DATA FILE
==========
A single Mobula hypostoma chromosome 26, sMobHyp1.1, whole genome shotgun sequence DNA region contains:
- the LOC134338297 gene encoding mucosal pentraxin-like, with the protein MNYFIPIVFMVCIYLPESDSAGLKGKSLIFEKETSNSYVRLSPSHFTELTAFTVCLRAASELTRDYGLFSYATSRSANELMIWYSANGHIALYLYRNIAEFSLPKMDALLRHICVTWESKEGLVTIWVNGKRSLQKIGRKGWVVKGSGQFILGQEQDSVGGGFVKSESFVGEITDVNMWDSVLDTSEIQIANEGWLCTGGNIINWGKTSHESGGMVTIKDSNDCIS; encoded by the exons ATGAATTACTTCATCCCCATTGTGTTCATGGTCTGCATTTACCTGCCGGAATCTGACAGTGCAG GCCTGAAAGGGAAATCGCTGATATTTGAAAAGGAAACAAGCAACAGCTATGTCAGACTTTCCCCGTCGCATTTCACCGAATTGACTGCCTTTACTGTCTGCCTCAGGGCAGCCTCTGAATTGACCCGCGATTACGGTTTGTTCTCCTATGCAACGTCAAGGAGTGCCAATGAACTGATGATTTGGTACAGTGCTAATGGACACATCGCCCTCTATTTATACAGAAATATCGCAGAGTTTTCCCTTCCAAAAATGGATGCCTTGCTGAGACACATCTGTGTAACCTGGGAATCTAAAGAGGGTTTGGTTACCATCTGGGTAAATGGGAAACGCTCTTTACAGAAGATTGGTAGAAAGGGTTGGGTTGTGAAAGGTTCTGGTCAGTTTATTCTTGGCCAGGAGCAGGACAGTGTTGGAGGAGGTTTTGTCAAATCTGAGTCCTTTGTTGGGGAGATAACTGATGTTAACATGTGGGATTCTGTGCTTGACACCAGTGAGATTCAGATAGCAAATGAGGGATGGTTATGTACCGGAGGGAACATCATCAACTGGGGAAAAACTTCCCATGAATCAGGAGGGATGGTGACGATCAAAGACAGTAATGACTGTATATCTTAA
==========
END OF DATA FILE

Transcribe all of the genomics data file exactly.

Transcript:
A single Mobula hypostoma chromosome 26, sMobHyp1.1, whole genome shotgun sequence DNA region contains:
- the LOC134338297 gene encoding mucosal pentraxin-like, with the protein MNYFIPIVFMVCIYLPESDSAGLKGKSLIFEKETSNSYVRLSPSHFTELTAFTVCLRAASELTRDYGLFSYATSRSANELMIWYSANGHIALYLYRNIAEFSLPKMDALLRHICVTWESKEGLVTIWVNGKRSLQKIGRKGWVVKGSGQFILGQEQDSVGGGFVKSESFVGEITDVNMWDSVLDTSEIQIANEGWLCTGGNIINWGKTSHESGGMVTIKDSNDCIS; encoded by the exons ATGAATTACTTCATCCCCATTGTGTTCATGGTCTGCATTTACCTGCCGGAATCTGACAGTGCAG GCCTGAAAGGGAAATCGCTGATATTTGAAAAGGAAACAAGCAACAGCTATGTCAGACTTTCCCCGTCGCATTTCACCGAATTGACTGCCTTTACTGTCTGCCTCAGGGCAGCCTCTGAATTGACCCGCGATTACGGTTTGTTCTCCTATGCAACGTCAAGGAGTGCCAATGAACTGATGATTTGGTACAGTGCTAATGGACACATCGCCCTCTATTTATACAGAAATATCGCAGAGTTTTCCCTTCCAAAAATGGATGCCTTGCTGAGACACATCTGTGTAACCTGGGAATCTAAAGAGGGTTTGGTTACCATCTGGGTAAATGGGAAACGCTCTTTACAGAAGATTGGTAGAAAGGGTTGGGTTGTGAAAGGTTCTGGTCAGTTTATTCTTGGCCAGGAGCAGGACAGTGTTGGAGGAGGTTTTGTCAAATCTGAGTCCTTTGTTGGGGAGATAACTGATGTTAACATGTGGGATTCTGTGCTTGACACCAGTGAGATTCAGATAGCAAATGAGGGATGGTTATGTACCGGAGGGAACATCATCAACTGGGGAAAAACTTCCCATGAATCAGGAGGGATGGTGACGATCAAAGACAGTAATGACTGTATATCTTAA